Situational Factors

A number of situational factors are also associated with increased firearm violence. The presence of, or use of, drugs or alcohol is associated with assaultive and firearm violence (Garbarino et al., 2002; Nielsen and Martinez, 2003; Scribner et al., 1995; Shepherd et al., 2006). Moreover, criminals often engage in violence as a means to acquire money, goods, or other rewards; however, many instances of violence often are impulsive, angry responses to perceived or experienced social or physical threats (Connor et al., 2003). Some social and psychological research suggests that the need to defend social status may increase the likelihood and severity of response to provocation in the presence of an audience (Griffiths et al., 2011; Papachristos, 2009). Strong evidence also exists that observing a gun can “prime” aggressive behavior in certain situations, especially among those prone to aggression (Anderson et al., 1998; Berkowitz and LePage, 1967). Drinking to excess, drug use, recreational pursuit of fun (Jensen and Brownfield, 1986), involvement in drug dealing or group drug use (Sparks, 1982), gang membership (Jensen and Brownfield, 1986), involvement in minor or violent offending (Sampson and Lauritsen, 1990), and other lifestyle factors increase the risk of victimization. Other studies have delineated the finding that there is often significant overlap between victims and offenders in that they may share a set of routine activities (Osgood et al., 1996) or lifestyles (Hindelang et al., 1978) or have high levels of aggression or low self-control (Jennings et al., 2010), or that offenders may victimize one another because they believe they can do so with impunity from law enforcement (Sparks, 1982). Other situational factors, such as excessive heat (Anderson et al., 1995) or the presence of community disorder (or “broken windows”) (Wilson and Kelling, 1982), have been cited as contributors to violence, although research is conflicting (Anderson et al., 1995; Butke and Sheridan, 2010).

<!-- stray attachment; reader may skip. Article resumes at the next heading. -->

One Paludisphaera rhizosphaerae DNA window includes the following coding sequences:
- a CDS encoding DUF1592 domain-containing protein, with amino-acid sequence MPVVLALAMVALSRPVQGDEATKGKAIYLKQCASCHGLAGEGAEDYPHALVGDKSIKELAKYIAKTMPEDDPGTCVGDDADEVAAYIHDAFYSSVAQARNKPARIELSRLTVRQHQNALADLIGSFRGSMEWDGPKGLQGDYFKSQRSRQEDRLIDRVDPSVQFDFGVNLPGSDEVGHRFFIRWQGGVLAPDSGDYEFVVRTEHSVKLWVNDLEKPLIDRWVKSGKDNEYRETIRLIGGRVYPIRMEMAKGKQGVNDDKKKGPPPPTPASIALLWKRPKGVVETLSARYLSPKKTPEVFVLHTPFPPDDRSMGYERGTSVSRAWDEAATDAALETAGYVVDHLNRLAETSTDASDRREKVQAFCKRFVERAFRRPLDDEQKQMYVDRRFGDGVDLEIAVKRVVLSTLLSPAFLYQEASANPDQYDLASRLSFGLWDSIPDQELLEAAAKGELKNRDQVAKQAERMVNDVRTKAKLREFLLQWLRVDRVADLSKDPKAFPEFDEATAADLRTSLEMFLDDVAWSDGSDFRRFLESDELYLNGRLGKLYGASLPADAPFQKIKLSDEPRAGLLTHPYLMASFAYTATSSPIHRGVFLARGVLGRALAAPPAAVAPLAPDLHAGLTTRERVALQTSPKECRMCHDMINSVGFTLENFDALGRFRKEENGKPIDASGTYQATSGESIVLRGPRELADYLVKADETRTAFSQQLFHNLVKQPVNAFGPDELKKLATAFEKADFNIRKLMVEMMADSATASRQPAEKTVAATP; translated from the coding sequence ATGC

Specific locations may also be more closely tied to certain types of firearm-related violence. Based on 2008 data from the NVDRS, almost half of firearm homicides occurred in a house, apartment, or surrounding property; one-quarter occurred on public streets or highways; and natural areas, vehicles, parking lots, parks or athletic areas, hotels/motels, and commercial areas accounted for most of the remaining murder scenes (Karch et al., 2011).

The National Academies | 500 Fifth St. N.W. | Washington, D.C. 20001
Copyright © National Academy of Sciences. All rights reserved.
Terms of Use and Privacy Statement